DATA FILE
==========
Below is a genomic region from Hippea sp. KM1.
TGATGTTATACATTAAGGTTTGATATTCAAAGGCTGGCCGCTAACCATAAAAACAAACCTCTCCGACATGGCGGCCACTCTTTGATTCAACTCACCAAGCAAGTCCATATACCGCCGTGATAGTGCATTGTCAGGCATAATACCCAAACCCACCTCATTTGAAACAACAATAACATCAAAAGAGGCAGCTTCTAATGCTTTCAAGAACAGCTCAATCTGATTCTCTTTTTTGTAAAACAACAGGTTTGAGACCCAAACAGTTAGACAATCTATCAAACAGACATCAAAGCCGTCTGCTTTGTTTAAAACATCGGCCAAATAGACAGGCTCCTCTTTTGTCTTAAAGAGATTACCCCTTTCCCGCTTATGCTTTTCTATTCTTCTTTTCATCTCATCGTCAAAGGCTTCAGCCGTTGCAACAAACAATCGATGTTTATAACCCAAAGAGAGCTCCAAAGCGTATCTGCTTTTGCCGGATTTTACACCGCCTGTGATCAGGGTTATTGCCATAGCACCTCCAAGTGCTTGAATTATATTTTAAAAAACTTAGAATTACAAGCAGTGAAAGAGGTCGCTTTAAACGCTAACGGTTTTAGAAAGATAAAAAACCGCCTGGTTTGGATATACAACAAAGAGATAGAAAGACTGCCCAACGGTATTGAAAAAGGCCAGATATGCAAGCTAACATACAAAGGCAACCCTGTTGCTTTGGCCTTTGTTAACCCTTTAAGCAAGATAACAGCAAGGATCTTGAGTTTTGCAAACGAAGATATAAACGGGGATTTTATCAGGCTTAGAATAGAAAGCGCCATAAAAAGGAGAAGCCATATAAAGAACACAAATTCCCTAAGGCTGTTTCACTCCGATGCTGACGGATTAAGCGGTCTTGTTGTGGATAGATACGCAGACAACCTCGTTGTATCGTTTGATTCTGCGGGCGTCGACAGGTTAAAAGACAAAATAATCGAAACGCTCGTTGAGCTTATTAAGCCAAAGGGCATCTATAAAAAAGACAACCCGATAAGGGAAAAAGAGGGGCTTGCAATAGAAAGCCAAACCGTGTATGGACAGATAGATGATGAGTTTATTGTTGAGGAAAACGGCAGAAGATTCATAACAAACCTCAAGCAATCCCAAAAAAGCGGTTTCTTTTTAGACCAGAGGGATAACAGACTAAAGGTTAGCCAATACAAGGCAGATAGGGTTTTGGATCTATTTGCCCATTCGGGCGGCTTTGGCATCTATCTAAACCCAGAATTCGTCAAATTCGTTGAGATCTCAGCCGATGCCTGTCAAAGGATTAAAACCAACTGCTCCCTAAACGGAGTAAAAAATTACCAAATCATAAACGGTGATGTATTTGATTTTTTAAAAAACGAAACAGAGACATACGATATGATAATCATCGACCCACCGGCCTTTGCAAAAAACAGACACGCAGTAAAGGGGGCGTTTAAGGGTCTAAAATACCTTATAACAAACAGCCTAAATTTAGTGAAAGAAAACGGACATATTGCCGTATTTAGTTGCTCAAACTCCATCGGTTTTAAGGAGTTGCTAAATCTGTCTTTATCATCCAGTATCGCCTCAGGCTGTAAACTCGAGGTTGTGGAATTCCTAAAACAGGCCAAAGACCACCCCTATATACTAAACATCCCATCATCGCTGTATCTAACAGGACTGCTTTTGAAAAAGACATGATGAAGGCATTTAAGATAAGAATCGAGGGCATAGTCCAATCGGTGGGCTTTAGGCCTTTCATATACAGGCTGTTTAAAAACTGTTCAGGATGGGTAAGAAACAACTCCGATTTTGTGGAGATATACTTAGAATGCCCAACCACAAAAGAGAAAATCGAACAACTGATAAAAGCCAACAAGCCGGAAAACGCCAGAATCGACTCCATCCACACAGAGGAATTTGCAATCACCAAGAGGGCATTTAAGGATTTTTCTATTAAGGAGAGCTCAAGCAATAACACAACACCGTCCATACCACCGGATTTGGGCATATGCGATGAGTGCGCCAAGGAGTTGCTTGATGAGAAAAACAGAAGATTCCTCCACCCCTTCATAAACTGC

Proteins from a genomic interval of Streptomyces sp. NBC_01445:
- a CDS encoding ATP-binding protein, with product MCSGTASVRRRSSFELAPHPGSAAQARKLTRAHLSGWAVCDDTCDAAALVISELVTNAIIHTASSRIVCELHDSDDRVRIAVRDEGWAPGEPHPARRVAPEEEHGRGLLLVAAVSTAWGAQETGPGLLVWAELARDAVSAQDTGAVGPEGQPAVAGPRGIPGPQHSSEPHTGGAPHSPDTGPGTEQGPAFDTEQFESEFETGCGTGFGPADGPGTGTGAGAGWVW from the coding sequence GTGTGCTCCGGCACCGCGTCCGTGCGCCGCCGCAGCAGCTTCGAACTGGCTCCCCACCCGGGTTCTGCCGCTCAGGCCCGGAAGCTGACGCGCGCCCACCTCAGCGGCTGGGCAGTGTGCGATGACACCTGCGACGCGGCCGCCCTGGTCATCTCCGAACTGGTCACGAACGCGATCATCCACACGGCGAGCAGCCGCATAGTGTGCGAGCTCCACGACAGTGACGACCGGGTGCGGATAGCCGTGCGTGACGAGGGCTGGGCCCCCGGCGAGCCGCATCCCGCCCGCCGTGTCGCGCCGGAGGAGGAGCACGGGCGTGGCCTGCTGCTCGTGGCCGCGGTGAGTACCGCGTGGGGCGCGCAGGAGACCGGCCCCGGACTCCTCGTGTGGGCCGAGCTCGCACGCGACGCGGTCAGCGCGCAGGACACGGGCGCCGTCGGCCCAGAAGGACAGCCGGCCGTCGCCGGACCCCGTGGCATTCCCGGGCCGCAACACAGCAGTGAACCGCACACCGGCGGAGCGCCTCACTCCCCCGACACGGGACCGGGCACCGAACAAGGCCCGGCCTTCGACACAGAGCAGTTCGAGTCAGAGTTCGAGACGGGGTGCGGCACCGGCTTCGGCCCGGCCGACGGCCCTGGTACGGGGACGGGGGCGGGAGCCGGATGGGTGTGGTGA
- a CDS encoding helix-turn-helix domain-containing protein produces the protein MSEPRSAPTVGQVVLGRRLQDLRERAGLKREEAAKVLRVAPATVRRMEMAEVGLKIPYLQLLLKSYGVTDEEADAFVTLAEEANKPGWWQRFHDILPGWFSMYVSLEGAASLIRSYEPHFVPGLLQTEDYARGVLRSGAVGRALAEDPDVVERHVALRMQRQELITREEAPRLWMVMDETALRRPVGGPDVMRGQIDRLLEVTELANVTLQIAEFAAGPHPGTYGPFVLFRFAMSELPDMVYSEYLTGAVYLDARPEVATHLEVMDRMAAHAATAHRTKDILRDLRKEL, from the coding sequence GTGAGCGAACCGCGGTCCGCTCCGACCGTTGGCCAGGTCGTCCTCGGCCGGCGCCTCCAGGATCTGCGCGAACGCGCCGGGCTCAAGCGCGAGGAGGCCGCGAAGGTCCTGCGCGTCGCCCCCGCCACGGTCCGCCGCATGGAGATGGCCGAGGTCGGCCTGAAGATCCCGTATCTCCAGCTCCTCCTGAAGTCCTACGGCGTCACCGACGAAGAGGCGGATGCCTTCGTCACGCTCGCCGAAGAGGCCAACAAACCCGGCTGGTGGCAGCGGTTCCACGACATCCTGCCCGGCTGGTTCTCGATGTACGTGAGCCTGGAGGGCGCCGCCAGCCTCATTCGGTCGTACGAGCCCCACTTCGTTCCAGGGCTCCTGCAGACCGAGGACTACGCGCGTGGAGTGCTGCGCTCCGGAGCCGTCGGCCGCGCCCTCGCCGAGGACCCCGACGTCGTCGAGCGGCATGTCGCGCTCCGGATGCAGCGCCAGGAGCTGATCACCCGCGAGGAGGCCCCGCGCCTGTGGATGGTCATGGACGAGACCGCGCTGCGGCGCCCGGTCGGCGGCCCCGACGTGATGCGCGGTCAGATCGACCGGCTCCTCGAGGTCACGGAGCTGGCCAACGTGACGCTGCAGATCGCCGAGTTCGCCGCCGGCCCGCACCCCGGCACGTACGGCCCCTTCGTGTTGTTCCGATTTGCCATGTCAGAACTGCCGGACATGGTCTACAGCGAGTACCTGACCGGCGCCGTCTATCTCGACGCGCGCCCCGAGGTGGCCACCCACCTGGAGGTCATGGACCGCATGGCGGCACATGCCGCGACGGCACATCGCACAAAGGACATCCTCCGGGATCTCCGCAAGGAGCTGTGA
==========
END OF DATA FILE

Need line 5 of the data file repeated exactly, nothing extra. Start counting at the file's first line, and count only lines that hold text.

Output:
- a CDS encoding helix-turn-helix domain-containing protein produces the protein MSEPRSAPTVGQVVLGRRLQDLRERAGLKREEAAKVLRVAPATVRRMEMAEVGLKIPYLQLLLKSYGVTDEEADAFVTLAEEANKPGWWQRFHDILPGWFSMYVSLEGAASLIRSYEPHFVPGLLQTEDYARGVLRSGAVGRALAEDPDVVERHVALRMQRQELITREEAPRLWMVMDETALRRPVGGPDVMRGQIDRLLEVTELANVTLQIAEFAAGPHPGTYGPFVLFRFAMSELPDMVYSEYLTGAVYLDARPEVATHLEVMDRMAAHAATAHRTKDILRDLRKEL, from the coding sequence GTGAGCGAACCGCGGTCCGCTCCGACCGTTGGCCAGGTCGTCCTCGGCCGGCGCCTCCAGGATCTGCGCGAACGCGCCGGGCTCAAGCGCGAGGAGGCCGCGAAGGTCCTGCGCGTCGCCCCCGCCACGGTCCGCCGCATGGAGATGGCCGAGGTCGGCCTGAAGATCCCGTATCTCCAGCTCCTCCTGAAGTCCTACGGCGTCACCGACGAAGAGGCGGATGCCTTCGTCACGCTCGCCGAAGAGGCCAACAAACCCGGCTGGTGGCAGCGGTTCCACGACATCCTGCCCGGCTGGTTCTCGATGTACGTGAGCCTGGAGGGCGCCGCCAGCCTCATTCGGTCGTACGAGCCCCACTTCGTTCCAGGGCTCCTGCAGACCGAGGACTACGCGCGTGGAGTGCTGCGCTCCGGAGCCGTCGGCCGCGCCCTCGCCGAGGACCCCGACGTCGTCGAGCGGCATGTCGCGCTCCGGATGCAGCGCCAGGAGCTGATCACCCGCGAGGAGGCCCCGCGCCTGTGGATGGTCATGGACGAGACCGCGCTGCGGCGCCCGGTCGGCGGCCCCGACGTGATGCGCGGTCAGATCGACCGGCTCCTCGAGGTCACGGAGCTGGCCAACGTGACGCTGCAGATCGCCGAGTTCGCCGCCGGCCCGCACCCCGGCACGTACGGCCCCTTCGTGTTGTTCCGATTTGCCATGTCAGAACTGCCGGACATGGTCTACAGCGAGTACCTGACCGGCGCCGTCTATCTCGACGCGCGCCCCGAGGTGGCCACCCACCTGGAGGTCATGGACCGCATGGCGGCACATGCCGCGACGGCACATCGCACAAAGGACATCCTCCGGGATCTCCGCAAGGAGCTGTGA